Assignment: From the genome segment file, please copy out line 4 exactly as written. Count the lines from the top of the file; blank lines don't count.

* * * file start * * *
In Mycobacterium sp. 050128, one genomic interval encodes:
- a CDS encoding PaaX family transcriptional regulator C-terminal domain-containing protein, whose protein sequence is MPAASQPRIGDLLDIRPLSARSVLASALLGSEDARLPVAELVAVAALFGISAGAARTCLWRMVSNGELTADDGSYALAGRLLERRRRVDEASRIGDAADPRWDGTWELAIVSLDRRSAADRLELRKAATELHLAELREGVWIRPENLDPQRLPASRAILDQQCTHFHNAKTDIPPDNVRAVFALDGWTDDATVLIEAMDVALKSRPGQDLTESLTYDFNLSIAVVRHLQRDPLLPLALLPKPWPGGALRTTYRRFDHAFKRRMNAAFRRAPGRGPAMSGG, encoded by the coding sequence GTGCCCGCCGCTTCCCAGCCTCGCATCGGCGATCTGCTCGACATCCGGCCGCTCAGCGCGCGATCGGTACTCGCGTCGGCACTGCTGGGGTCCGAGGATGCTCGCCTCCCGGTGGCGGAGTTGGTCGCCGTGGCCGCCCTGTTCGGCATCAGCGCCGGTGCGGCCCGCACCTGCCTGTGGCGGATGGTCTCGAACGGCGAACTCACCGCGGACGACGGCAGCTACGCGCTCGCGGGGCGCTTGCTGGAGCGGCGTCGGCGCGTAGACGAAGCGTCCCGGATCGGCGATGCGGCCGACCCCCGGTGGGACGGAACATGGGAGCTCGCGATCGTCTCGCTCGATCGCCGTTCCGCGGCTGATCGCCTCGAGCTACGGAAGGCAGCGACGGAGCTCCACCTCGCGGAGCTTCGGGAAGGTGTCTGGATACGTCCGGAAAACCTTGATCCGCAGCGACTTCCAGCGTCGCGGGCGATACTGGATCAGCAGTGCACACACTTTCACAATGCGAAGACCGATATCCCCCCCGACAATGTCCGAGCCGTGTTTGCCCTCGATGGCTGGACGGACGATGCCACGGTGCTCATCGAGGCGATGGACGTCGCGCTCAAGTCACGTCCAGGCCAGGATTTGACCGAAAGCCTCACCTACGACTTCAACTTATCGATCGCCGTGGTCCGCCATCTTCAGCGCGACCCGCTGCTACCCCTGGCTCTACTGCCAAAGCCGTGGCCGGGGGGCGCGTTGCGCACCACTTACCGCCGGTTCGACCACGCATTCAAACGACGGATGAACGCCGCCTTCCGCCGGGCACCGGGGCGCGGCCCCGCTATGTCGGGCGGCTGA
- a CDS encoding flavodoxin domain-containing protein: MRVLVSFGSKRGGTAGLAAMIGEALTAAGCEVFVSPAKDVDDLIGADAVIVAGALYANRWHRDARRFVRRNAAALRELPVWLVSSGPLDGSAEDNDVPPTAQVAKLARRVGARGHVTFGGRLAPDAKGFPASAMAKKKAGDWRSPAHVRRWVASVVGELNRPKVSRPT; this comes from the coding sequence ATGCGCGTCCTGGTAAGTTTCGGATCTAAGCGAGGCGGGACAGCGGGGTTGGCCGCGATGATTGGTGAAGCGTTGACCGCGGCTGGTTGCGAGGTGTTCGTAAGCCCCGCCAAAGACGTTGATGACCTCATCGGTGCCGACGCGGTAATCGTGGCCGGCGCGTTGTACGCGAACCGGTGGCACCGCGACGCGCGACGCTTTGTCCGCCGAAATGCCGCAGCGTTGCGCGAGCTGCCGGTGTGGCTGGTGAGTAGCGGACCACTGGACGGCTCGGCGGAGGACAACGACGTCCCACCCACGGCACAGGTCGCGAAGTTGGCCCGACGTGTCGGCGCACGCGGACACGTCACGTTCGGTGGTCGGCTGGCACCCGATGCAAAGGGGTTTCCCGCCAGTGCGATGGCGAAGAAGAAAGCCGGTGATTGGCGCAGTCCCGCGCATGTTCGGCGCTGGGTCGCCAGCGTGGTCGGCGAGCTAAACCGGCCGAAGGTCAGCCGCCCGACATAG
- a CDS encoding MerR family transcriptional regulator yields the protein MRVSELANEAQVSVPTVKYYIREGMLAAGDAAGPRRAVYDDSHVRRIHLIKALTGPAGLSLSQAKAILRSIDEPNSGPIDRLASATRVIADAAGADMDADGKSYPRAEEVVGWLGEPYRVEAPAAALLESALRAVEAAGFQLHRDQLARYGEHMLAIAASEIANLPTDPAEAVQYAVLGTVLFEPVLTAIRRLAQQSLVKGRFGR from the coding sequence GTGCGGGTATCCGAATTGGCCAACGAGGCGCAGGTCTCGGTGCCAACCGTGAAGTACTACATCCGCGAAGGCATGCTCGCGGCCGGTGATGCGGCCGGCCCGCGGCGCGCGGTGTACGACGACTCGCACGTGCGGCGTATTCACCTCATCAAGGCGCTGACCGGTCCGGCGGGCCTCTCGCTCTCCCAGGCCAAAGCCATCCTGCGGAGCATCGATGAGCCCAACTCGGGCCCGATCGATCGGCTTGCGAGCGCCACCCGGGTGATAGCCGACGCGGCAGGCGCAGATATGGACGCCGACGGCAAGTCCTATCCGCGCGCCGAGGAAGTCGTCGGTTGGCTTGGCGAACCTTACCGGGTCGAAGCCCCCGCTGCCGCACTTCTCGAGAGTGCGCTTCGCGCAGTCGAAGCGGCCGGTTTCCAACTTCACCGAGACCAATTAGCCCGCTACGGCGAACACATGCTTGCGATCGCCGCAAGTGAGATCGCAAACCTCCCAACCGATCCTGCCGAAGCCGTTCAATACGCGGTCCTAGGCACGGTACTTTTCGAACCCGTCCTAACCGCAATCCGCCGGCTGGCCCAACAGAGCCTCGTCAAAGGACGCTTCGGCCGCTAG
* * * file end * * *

- a CDS encoding MerR family transcriptional regulator yields the protein MRVSELANEAQVSVPTVKYYIREGMLAAGDAAGPRRAVYDDSHVRRIHLIKALTGPAGLSLSQAKAILRSIDEPNSGPIDRLASATRVIADAAGADMDADGKSYPRAEEVVGWLGEPYRVEAPAAALLESALRAVEAAGFQLHRDQLARYGEHMLAIAASEIANLPTDPAEAVQYAVLGTVLFEPVLTAIRRLAQQSLVKGRFGR from the coding sequence GTGCGGGTATCCGAATTGGCCAACGAGGCGCAGGTCTCGGTGCCAACCGTGAAGTACTACATCCGCGAAGGCATGCTCGCGGCCGGTGATGCGGCCGGCCCGCGGCGCGCGGTGTACGACGACTCGCACGTGCGGCGTATTCACCTCATCAAGGCGCTGACCGGTCCGGCGGGCCTCTCGCTCTCCCAGGCCAAAGCCATCCTGCGGAGCATCGATGAGCCCAACTCGGGCCCGATCGATCGGCTTGCGAGCGCCACCCGGGTGATAGCCGACGCGGCAGGCGCAGATATGGACGCCGACGGCAAGTCCTATCCGCGCGCCGAGGAAGTCGTCGGTTGGCTTGGCGAACCTTACCGGGTCGAAGCCCCCGCTGCCGCACTTCTCGAGAGTGCGCTTCGCGCAGTCGAAGCGGCCGGTTTCCAACTTCACCGAGACCAATTAGCCCGCTACGGCGAACACATGCTTGCGATCGCCGCAAGTGAGATCGCAAACCTCCCAACCGATCCTGCCGAAGCCGTTCAATACGCGGTCCTAGGCACGGTACTTTTCGAACCCGTCCTAACCGCAATCCGCCGGCTGGCCCAACAGAGCCTCGTCAAAGGACGCTTCGGCCGCTAG